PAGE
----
I still clearly remember the day in December 2008 that I first saw the vehicle that would be the 2011 Dodge Charger. Chrysler was on the verge of closing its doors for good and invited a small group of journalists and analysts to take a highly look at what products would be coming to market if the company survived. The next Jeep Grand Cherokee, Dodge Durango, and a heavy-duty Ram pickup were shown and met with quiet approval from the group. But the Charger caused people to stop and drool. We say that Chrysler not only could differentiate the Charger from the 300 (also shown that day), but also could put together a class-leading interior. Thankfully the production car lives up to the images that were burned into my mind that day in 2008.
Driving the Charger home over some seriously degraded two-lane roads revealed a well-tuned suspension that inspired lots of confidence. I felt the multiple imperfections, but the impacts were never harsh and I always felt in control of the vehicle. The Charger still feels big from behind the wheel, but there’s something that just feels right about hustling a big American sedan with a big V-8 down some empty country roads. Although the five-speed automatic transmission is about to be replaced by an eight-speed unit, its calibration is much better than what I’ve experienced in other new Chrysler products this year. Hopefully the new eight-speed comes to market with even better calibration and also improves fuel economy by a few mpg.
The Dodge Charger’s interior is now class-leading. There’s a touch-screen infotainment system supplemented with just enough physical knobs and buttons to make it easy to use without taking your eyes off the road. Imagine that, real knobs for volume and tuning functions and buttons that easily adjust the temperature! All of this can also be accomplished by interacting with the touch-screen, but you’re never forced to use new technology to address vital functions like volume or temperature unlike the MyFord Touch system that Ford is pushing on consumers these days.
Thankfully the plug wasn’t pulled on Chrysler in 2008 and I sincerely hope all of the people who were working on this car before Fiat took control of Chrysler are being congratulated right now because they’ve created the best American sedan on the market.
Phil Floraday, Senior Web Editor
I, too, was in the Chrysler Design Dome in December 2008 when the beleaguered automaker unveiled the Dodge Charger and Chrysler 300 to a skeptical media corps. I returned to the Automobile Magazine editorial offices that day and declared to my colleagues that the two big American sedans I had seen were “world-class designs that could only have been created in Detroit.” I said that it would be a crying shame if they weren’t built, and a cruel irony, because as I said then and continue to believe now, there isn’t another automaker in the world that can design a mass-market sedan as well as Chrysler can. Note my qualifier: “mass-market.” Sure, Audi and Maserati and others makes beautiful sedans, but they’re premium products, not accessible to everyday folks. The Dodge Charger, to my eyes, looks exactly right. It’s got American swagger, sure, but it’s also got finesse, style, and elegance. I remembered all this when I parked the Charger in front of my house, stepped back, and had a good look at it. Nice.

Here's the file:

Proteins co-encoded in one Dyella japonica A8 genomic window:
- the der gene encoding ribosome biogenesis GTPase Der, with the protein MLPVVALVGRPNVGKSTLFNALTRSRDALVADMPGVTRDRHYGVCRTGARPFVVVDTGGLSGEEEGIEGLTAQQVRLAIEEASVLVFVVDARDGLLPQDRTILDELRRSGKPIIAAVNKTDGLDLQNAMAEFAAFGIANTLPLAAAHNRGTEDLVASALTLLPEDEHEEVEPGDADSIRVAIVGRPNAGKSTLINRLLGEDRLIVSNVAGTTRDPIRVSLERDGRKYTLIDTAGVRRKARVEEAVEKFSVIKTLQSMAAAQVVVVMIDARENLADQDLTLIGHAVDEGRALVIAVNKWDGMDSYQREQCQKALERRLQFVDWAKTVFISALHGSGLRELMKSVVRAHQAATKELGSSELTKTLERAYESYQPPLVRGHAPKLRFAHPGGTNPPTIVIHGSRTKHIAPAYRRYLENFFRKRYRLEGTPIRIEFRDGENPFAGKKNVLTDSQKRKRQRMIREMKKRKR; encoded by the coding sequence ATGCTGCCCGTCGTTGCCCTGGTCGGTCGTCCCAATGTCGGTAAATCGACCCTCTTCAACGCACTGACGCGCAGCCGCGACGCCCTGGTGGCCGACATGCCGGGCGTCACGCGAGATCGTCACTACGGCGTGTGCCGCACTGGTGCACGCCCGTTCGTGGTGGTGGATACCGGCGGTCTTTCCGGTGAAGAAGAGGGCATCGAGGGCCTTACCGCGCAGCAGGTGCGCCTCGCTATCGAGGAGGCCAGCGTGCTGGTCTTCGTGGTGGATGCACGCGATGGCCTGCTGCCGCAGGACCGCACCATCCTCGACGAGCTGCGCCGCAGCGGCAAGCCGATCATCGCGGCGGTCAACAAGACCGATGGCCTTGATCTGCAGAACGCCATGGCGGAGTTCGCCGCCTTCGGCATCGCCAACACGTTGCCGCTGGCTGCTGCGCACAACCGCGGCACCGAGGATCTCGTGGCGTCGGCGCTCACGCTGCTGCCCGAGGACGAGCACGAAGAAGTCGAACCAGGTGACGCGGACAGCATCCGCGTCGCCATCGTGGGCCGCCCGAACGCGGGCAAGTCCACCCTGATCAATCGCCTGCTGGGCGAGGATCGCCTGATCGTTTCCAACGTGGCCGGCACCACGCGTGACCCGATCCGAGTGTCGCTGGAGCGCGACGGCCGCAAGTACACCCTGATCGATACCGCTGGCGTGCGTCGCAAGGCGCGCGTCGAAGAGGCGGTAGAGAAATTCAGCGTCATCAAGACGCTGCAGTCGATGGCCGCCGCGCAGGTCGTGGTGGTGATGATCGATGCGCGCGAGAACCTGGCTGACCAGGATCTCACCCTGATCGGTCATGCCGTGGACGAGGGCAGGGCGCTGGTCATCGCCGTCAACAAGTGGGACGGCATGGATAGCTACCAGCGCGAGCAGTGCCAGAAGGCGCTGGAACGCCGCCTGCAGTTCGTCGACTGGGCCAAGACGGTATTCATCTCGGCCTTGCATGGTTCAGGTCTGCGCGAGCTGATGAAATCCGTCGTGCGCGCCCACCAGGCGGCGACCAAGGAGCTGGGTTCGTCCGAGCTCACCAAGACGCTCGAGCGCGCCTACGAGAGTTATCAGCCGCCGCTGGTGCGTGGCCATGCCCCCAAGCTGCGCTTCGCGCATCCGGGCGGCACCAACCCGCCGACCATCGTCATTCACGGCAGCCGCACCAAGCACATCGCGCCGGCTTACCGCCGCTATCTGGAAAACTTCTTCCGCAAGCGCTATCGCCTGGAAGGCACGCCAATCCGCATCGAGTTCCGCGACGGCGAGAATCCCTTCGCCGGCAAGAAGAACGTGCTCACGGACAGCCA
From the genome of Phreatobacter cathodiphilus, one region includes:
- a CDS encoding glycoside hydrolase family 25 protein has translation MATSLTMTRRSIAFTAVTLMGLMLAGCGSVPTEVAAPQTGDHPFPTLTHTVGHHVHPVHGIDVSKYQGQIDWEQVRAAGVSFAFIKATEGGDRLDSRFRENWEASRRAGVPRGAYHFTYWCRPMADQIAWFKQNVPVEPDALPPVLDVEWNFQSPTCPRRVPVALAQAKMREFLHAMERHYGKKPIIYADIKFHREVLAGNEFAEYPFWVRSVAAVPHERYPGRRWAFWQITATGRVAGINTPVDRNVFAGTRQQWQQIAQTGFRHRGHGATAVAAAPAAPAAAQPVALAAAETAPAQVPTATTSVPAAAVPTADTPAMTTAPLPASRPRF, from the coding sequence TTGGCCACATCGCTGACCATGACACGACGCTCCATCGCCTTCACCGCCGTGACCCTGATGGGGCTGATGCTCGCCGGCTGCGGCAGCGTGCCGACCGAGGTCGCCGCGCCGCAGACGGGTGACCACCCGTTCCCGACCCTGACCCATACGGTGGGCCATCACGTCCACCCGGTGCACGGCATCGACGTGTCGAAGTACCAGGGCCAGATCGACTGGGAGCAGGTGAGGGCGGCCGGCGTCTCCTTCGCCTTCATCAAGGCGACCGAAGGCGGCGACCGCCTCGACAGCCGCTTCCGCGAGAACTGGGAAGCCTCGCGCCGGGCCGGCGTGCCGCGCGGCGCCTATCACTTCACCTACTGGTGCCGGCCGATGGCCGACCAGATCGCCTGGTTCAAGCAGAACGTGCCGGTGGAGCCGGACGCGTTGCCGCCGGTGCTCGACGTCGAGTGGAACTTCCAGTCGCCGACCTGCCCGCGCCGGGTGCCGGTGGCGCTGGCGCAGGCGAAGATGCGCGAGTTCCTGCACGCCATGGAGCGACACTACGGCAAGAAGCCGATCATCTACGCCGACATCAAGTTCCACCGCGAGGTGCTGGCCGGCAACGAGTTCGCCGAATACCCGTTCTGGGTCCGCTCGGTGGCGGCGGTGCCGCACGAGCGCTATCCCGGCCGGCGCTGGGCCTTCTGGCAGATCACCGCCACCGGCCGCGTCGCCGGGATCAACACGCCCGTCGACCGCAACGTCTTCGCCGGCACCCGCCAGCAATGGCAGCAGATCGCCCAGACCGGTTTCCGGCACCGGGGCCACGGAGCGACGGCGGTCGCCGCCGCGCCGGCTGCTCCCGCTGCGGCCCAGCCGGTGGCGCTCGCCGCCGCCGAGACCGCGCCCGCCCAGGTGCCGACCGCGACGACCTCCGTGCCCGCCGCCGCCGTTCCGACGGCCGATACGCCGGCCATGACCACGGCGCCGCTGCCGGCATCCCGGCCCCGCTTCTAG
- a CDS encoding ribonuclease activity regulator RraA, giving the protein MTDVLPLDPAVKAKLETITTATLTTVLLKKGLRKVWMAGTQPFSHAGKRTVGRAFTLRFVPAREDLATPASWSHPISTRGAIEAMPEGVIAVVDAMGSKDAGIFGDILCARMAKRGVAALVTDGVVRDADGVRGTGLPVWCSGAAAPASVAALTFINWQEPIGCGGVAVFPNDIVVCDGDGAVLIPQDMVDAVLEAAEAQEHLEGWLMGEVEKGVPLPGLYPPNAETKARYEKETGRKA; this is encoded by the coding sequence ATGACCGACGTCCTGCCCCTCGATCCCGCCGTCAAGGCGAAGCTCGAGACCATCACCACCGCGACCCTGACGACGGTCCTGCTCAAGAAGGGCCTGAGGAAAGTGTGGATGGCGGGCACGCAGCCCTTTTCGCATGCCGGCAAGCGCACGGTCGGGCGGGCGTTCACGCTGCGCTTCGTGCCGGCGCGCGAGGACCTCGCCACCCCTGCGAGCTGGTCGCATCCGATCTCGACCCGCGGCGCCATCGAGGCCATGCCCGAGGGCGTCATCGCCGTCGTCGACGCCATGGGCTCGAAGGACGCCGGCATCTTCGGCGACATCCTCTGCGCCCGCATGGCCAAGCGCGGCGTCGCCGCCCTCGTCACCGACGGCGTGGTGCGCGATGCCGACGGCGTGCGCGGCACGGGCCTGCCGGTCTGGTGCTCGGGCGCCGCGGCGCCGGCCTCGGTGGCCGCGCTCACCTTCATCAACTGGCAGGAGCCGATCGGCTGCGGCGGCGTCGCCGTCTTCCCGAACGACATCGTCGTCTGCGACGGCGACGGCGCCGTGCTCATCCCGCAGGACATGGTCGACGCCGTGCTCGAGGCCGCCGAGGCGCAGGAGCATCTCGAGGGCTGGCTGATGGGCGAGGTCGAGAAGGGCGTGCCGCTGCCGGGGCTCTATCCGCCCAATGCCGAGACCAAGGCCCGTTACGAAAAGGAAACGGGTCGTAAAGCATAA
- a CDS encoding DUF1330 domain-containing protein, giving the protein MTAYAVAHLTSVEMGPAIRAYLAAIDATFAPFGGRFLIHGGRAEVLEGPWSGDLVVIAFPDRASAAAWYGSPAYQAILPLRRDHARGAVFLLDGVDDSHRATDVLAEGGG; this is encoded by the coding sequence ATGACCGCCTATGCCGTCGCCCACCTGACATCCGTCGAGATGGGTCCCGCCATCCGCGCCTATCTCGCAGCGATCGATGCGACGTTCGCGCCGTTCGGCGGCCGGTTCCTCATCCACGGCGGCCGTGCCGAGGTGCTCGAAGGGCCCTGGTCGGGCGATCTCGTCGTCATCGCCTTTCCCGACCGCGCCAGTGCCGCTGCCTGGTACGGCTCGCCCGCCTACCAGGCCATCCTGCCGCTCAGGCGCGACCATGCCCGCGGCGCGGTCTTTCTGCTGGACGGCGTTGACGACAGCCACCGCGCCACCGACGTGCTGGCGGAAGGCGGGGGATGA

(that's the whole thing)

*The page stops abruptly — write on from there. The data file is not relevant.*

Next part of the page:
As Phil describes, it’s an evocative American driving experience to be behind the wheel of a handsome, rear-wheel-drive American sedan with a big V-8 under the hood, and indeed I enjoyed the big 5.7-liter Hemi in this R/T. The truth is, most Charger buyers will get Chrysler’s new Pentastar V-6, currently paired with the five-speed automatic but available this fall with a new, eight-speed transmission from ZF, the big German transmission specialist. I don’t think the eight-speed will be offered with the Hemi V-8, only with the V-6. That combination, one would hope, should allow the Charger to achieve more than 25 mpg on the highway. We shall see.
Like Phil, I also really like Dodge’s new center stack design, which does a brilliant job of marrying new technology with the old technology that we all still like and want, like rotating knobs to tune the radio. The touch-screen interface here is intuitive and delightful rather than frustrating and annoying.
Joe DeMatio, Deputy Editor
I know it’s more of a heavy, thorough face-lift than a ground-up all-new model, but the 2011 Charger is a damn nice car that feels a lot different — and markedly better — than the previous Charger, which was a very, very good car in its own right. Instead of reinventing components that didn’t evoke the ire of critics and owners, Chrysler engineers instead focused on adding more power, enhancing refinement, and giving the car basically an all-new but still very recognizable look inside and out.
It’s a good look, too. I love the taillights and the side profile, and I think the new Charger looks very good in base form — better than before — although I’d definitely pay more for the optional deck-lid spoiler that our test car lacked but rear-wheel-drive R/Ts get standard. I’m not a huge fan of the new car’s out-jutting center snout, but I’ll probably get used to it, and it’s not really noticeable unless you’re looking at the front end up close from certain angles. I am disappointed that Chrysler stylists didn’t take this opportunity to hide the Charger’s rear door handles, a la the Acura ZDX and many Alfa Romeos. I know consumers wouldn’t buy a two-door Charger today, but it couldn’t hurt to help streamline that side profile and would even more strongly evoke the classic 1968-70 Charger.